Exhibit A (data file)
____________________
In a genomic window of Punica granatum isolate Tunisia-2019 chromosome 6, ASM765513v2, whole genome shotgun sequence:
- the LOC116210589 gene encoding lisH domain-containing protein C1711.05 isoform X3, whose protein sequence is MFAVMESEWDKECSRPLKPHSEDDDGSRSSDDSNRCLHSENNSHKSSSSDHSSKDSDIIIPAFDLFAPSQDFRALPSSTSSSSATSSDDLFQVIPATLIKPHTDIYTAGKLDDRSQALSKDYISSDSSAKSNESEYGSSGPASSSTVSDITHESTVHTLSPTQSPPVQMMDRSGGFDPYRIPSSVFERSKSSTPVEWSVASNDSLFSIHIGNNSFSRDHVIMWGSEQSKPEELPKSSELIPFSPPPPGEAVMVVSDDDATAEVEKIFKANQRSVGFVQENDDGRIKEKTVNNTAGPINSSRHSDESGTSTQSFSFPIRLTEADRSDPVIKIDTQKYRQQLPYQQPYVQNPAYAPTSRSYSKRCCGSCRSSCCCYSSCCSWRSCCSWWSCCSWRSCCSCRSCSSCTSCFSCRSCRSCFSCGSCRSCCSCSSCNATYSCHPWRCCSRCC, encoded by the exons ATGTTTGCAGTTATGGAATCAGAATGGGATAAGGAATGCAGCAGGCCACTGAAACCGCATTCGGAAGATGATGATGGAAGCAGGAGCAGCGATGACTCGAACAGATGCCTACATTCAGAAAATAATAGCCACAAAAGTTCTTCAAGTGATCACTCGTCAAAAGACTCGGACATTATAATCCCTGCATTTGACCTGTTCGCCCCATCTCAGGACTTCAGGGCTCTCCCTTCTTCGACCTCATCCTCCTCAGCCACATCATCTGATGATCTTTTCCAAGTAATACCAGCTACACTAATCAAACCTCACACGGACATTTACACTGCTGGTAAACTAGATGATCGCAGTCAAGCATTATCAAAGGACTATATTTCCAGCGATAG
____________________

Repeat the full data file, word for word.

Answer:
In a genomic window of Punica granatum isolate Tunisia-2019 chromosome 6, ASM765513v2, whole genome shotgun sequence:
- the LOC116210589 gene encoding lisH domain-containing protein C1711.05 isoform X3, whose protein sequence is MFAVMESEWDKECSRPLKPHSEDDDGSRSSDDSNRCLHSENNSHKSSSSDHSSKDSDIIIPAFDLFAPSQDFRALPSSTSSSSATSSDDLFQVIPATLIKPHTDIYTAGKLDDRSQALSKDYISSDSSAKSNESEYGSSGPASSSTVSDITHESTVHTLSPTQSPPVQMMDRSGGFDPYRIPSSVFERSKSSTPVEWSVASNDSLFSIHIGNNSFSRDHVIMWGSEQSKPEELPKSSELIPFSPPPPGEAVMVVSDDDATAEVEKIFKANQRSVGFVQENDDGRIKEKTVNNTAGPINSSRHSDESGTSTQSFSFPIRLTEADRSDPVIKIDTQKYRQQLPYQQPYVQNPAYAPTSRSYSKRCCGSCRSSCCCYSSCCSWRSCCSWWSCCSWRSCCSCRSCSSCTSCFSCRSCRSCFSCGSCRSCCSCSSCNATYSCHPWRCCSRCC, encoded by the exons ATGTTTGCAGTTATGGAATCAGAATGGGATAAGGAATGCAGCAGGCCACTGAAACCGCATTCGGAAGATGATGATGGAAGCAGGAGCAGCGATGACTCGAACAGATGCCTACATTCAGAAAATAATAGCCACAAAAGTTCTTCAAGTGATCACTCGTCAAAAGACTCGGACATTATAATCCCTGCATTTGACCTGTTCGCCCCATCTCAGGACTTCAGGGCTCTCCCTTCTTCGACCTCATCCTCCTCAGCCACATCATCTGATGATCTTTTCCAAGTAATACCAGCTACACTAATCAAACCTCACACGGACATTTACACTGCTGGTAAACTAGATGATCGCAGTCAAGCATTATCAAAGGACTATATTTCCAGCGATAG